renegade - someone who rebels and becomes an outlaw
walk-in - an operative who initiates his own defection (usually to a hostile country) for political asylum


noun defector, runaway, fugitive, traitor, renegade, truant, escapee, absconder, apostate He was a deserter from the army.


A person who has defected:
Informal: rat.
فارٌّ من الجُنْدِيَّه


[dɪˈzɜːtəʳ] N (Mil) → desertor(a) m/f (Pol) → tránsfuga mf


[dɪˈzɜːrr] ndéserteur m


n (Mil, fig) → Deserteur(in) m(f)


[dɪˈzɜːtəʳ] n (Mil) → disertore m


(diˈzəːt) verb
1. to go away from and leave without help etc; to leave or abandon. Why did you desert us?
2. to run away, usually from the army. He was shot for trying to desert.
deˈserted adjective
1. with no people etc. The streets are completely deserted.
2. abandoned. his deserted wife and children.
deˈserter noun
a man who deserts from the army etc.
deˈsertion (-ʃən) noun
(an) act of deserting.
References in classic literature ?
Oswald, on receiving this intelligence, resolved to return to his master for farther instructions, carrying along with him Gurth, whom he considered in some sort as a deserter from the service of Cedric.
At the back the Deserter was seen issuing from prison between the soldiers; in the foreground the young woman lay fainting, and pointing to his pardon.
On the 10th of February, 1828, the Astrolabe appeared off Tikopia, and took as guide and interpreter a deserter found on the island; made his way to Vanikoro, sighted it on the 12th inst.
Men of position and of influence spent their evenings on our veranda, among others the Melbourne agent for the Lady Jermyn, the likeliest vessel then lying in the harbor, and the one to which the first consignment of gold-dust would be entrusted if only a skipper could be found to replace the deserter who took you out.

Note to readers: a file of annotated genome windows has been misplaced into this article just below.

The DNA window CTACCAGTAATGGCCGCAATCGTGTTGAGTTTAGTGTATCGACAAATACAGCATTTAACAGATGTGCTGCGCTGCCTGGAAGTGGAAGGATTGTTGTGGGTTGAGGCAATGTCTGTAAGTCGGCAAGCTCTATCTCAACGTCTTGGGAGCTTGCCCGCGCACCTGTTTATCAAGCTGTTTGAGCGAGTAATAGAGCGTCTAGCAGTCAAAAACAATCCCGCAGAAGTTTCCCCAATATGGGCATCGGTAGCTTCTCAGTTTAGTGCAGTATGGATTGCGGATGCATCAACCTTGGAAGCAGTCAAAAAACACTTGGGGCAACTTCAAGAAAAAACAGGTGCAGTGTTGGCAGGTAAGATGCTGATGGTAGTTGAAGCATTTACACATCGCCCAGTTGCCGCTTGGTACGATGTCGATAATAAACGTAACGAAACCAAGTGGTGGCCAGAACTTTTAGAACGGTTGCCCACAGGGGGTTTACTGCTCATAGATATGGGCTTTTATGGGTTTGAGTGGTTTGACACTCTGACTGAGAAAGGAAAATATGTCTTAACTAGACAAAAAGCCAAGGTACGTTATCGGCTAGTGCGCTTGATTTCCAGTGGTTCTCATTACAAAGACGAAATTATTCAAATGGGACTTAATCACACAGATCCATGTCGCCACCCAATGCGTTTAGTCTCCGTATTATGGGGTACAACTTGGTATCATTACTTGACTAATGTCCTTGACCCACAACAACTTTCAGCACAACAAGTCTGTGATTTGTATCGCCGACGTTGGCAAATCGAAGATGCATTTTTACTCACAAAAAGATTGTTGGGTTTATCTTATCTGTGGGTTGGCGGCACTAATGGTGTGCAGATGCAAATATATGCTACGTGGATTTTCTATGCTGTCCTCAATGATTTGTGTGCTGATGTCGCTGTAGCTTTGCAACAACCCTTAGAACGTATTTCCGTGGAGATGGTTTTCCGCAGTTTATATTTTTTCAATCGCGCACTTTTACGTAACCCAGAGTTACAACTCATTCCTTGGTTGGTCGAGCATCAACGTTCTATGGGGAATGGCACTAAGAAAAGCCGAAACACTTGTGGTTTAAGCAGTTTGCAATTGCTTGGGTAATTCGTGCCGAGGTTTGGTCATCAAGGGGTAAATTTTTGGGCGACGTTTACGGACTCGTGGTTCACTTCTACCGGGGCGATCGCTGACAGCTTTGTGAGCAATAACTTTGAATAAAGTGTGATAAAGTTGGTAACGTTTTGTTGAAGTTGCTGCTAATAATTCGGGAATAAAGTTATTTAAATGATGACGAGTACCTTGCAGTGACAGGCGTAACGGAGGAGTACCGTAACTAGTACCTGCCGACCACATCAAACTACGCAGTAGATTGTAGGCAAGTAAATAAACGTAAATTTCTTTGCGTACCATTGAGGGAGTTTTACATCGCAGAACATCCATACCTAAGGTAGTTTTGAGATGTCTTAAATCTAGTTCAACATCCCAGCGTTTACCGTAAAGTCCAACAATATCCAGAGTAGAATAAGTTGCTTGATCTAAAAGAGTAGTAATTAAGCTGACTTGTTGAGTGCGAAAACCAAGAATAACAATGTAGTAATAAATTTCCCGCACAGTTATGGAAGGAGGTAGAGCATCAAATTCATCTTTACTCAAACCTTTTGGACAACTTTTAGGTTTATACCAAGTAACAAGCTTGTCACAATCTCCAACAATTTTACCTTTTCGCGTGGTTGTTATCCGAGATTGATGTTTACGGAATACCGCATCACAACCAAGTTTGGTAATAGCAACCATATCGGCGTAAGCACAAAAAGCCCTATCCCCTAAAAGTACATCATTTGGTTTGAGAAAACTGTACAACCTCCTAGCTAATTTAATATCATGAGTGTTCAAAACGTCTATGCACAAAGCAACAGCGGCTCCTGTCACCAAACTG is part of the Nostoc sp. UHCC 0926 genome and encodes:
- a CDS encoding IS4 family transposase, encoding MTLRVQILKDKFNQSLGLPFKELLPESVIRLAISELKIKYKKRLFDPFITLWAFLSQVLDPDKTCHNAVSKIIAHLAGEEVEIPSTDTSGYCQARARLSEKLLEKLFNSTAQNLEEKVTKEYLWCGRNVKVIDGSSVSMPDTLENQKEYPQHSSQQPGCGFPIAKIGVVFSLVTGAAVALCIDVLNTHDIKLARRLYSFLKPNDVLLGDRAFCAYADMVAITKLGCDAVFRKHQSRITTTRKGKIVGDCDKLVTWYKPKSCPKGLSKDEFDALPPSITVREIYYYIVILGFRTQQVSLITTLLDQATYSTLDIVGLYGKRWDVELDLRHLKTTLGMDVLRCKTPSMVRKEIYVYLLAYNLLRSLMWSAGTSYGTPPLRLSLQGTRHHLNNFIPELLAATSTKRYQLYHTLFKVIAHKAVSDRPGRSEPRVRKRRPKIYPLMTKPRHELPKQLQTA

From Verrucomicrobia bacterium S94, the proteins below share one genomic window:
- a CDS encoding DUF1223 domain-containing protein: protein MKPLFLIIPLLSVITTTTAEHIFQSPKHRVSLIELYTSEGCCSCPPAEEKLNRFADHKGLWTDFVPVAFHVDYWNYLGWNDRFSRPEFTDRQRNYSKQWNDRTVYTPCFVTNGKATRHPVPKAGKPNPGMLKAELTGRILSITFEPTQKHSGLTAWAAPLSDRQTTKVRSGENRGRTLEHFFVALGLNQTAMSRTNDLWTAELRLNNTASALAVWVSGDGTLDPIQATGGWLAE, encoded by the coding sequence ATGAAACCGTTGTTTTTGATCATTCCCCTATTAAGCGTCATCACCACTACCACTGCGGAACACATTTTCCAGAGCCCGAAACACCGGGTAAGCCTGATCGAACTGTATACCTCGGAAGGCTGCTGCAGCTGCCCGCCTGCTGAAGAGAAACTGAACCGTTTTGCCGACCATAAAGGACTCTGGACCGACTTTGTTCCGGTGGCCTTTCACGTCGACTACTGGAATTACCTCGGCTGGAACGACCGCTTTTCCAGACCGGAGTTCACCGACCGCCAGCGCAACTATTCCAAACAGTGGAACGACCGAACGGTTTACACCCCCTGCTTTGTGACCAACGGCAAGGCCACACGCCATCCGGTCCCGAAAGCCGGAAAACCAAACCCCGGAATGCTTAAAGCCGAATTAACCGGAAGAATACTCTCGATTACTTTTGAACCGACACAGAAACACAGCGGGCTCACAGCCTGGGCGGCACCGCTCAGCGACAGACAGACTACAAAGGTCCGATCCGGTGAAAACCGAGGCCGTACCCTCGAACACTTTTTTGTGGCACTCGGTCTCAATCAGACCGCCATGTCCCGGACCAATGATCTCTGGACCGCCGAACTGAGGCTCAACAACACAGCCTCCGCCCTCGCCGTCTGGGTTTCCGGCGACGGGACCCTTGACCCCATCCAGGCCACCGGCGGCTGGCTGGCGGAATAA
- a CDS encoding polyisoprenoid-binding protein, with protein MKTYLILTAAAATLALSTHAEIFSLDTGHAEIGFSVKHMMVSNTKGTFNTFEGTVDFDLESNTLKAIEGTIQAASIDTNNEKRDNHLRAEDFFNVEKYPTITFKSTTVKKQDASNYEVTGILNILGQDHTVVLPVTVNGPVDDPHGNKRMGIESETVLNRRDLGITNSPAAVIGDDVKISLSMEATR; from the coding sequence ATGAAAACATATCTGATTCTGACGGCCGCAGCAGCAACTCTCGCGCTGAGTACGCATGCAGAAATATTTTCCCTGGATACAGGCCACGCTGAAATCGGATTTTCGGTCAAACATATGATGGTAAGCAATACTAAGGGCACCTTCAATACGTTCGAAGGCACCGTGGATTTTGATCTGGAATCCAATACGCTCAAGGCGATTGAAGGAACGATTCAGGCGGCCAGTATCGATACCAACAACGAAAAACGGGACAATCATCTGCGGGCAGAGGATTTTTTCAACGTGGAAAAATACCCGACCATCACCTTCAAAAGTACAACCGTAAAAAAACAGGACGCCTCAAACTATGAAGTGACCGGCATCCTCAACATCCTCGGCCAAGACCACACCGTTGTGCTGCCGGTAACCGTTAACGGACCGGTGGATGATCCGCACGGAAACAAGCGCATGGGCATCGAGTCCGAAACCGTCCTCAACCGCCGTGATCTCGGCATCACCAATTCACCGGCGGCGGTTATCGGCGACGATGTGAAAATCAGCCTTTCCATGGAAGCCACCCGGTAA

The woods were said to be full of soldiers who had deserted from the army, and I had been told that the first thing a deserter did to a Negro boy when he found him alone was to cut off his ears.
We all profess the Christian law of forgiveness of injuries and love of our neighbors, the law in honor of which we have built in Moscow forty times forty churches- but yesterday a deserter was knouted to death and a minister of that same law of love and forgiveness, a priest, gave the soldier a cross to kiss before his execution.
Directly he reached home he sat down at his table, and began to write Katharine a long, wild, mad letter, begging her for both their sakes to break with Rodney, imploring her not to do what would destroy for ever the one beauty, the one truth, the one hope; not to be a traitor, not to be a deserter, for if she were--and he wound up with a quiet and brief assertion that, whatever she did or left undone, he would believe to be the best, and accept from her with gratitude.
It seemed that the man who had wooed me was no gentleman at all, but a deserter from the army as well as a fugitive from civil justice.
He turned and twisted, schemed and devised, bludgeoned and bullied the weaker ones, kept the faint-hearted in the fight, and had no mercy on the deserter.
Rose was so mortified and grieved at this downfall of her hopes that she spoke sharply, and would not take the ring the deserter offered her.
Some bands, in strong positions, fought gallantly, but in the end every deserter from the militia met death.
you do well to remind me of the ladies, you dastardly deserter,' cried he, shaking his formidable fist at his brother-in- law.